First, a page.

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7 Reasons Hospitals Buy Technology They Don't Need

Cheryl Clark, for HealthLeaders Media, January 12, 2012

Why do healthcare chiefs keep buying high-priced gadgets and gizmos that don't improve quality of care? It defies logic. So I asked around to see if anyone could explain this phenomenon.

I was intrigued by last week's report from the independent, non-profit ECRI Institute, which uses the science of evidence to advise clients how to avoid bad purchasing decisions. The document lists 10 technologies, many of which ECRI's experts say hospitals should resist or delay, because data showing they improve care is weak or doesn't exist.

We keep hearing that health providers should be cutting costs, not building and spending on glamour and glitz. The Independent Payment Advisory Board is poised to set draconian reimbursement reductions. And comparative effectiveness findings stemming from the Patient Centered Outcomes Research Institute will distinguish those treatments and devices that add value from those that don't.

Despite all this, every week it seems another hospital announces another CT scanner with more slices, another robot with newer software, a higher-Tesla MRI, or a $200 million cyclotron that shoots protons at cancer, with scant evidence they improve care over what already exists.

I asked several industry experts for their thoughts, including Jennifer Myers, vice president of ECRI's procurement advisory group, SELECT Health Technology Services, and hospital analyst Nate Kaufman. They told me how often they hear of these decisions being made, and what might be going on behind the scenes.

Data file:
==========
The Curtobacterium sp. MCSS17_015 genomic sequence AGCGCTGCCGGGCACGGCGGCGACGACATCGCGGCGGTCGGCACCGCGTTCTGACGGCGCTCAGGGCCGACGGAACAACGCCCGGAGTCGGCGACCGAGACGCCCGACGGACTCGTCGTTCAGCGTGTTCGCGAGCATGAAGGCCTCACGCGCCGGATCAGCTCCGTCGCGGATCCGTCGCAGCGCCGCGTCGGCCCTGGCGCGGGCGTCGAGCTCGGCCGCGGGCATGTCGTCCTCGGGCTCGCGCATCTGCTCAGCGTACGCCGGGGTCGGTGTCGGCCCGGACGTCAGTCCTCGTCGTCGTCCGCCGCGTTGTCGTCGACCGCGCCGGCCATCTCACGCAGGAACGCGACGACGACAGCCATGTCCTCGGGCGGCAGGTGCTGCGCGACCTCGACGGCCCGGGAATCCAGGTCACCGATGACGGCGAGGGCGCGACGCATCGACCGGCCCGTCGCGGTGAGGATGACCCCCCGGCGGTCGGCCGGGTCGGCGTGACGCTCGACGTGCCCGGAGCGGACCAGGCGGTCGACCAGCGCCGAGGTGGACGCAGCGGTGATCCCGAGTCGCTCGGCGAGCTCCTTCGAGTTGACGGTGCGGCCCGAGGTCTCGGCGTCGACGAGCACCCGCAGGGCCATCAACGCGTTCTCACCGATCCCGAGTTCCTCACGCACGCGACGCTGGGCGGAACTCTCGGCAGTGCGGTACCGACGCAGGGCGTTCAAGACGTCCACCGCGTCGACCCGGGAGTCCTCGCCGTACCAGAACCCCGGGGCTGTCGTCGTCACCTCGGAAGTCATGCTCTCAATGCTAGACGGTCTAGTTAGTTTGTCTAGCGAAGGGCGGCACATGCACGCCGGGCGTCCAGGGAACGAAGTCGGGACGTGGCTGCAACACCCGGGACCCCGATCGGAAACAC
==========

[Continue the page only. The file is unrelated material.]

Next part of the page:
Here are seven reasons why hospitals buy million dollar technologies that lack scientific evidence showing they actually help patients:

1. Doctors demand it. They cry; they whine; they threaten to quit or cause trouble if they don't get it. High-demand/high-volume physicians under consideration for employment say they won't join an organization or practice unless it has a particular new, expensive gadget. This trumps all other reasons why many hospitals and doctors buy technology they don't need.

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2 comments on "7 Reasons Hospitals Buy Technology They Don't Need"


Jessie (1/12/2012 at 10:38 PM)
Why does Chris VanGorder cry everytime UCSD makes competitive gains in San Diego's marketplace? Start focusing on what's really important like patient safety. Implement an electronic record with a CPOE to allow benchmarking with top hospitals across the country. Find a niche and stick with it[INVALID]looking across the field at the "U" will not improve unless you fix what's wrong inside.

Michael Cylkowski (1/12/2012 at 8:01 PM)
Gene Schneller, PhD, Health Sector Supply Chain Management Professor at Arizona State University's W.P Carey School for Business claims that Physician Preference Items (PPI) are one of the uncontrolled healthcare costs. It is constantly the outlier cost that seems unsolvable. We have made solving that problem our competitive advantage in the open-heart surgery customer segment. Surgery is about adapting to the unique anatomical problems but most surgeons are constrained by what tools they were trained to use. And the popularity of a PPI can be geographical and often traced to the diligence of the local device rep. We have established relationships with surgeons that have the confidence and skills to use products that other surgeons may have abandoned. We have identified physicians that can adapt to other equipment and when asked will use items that may otherwise go obsolete in this geographic market.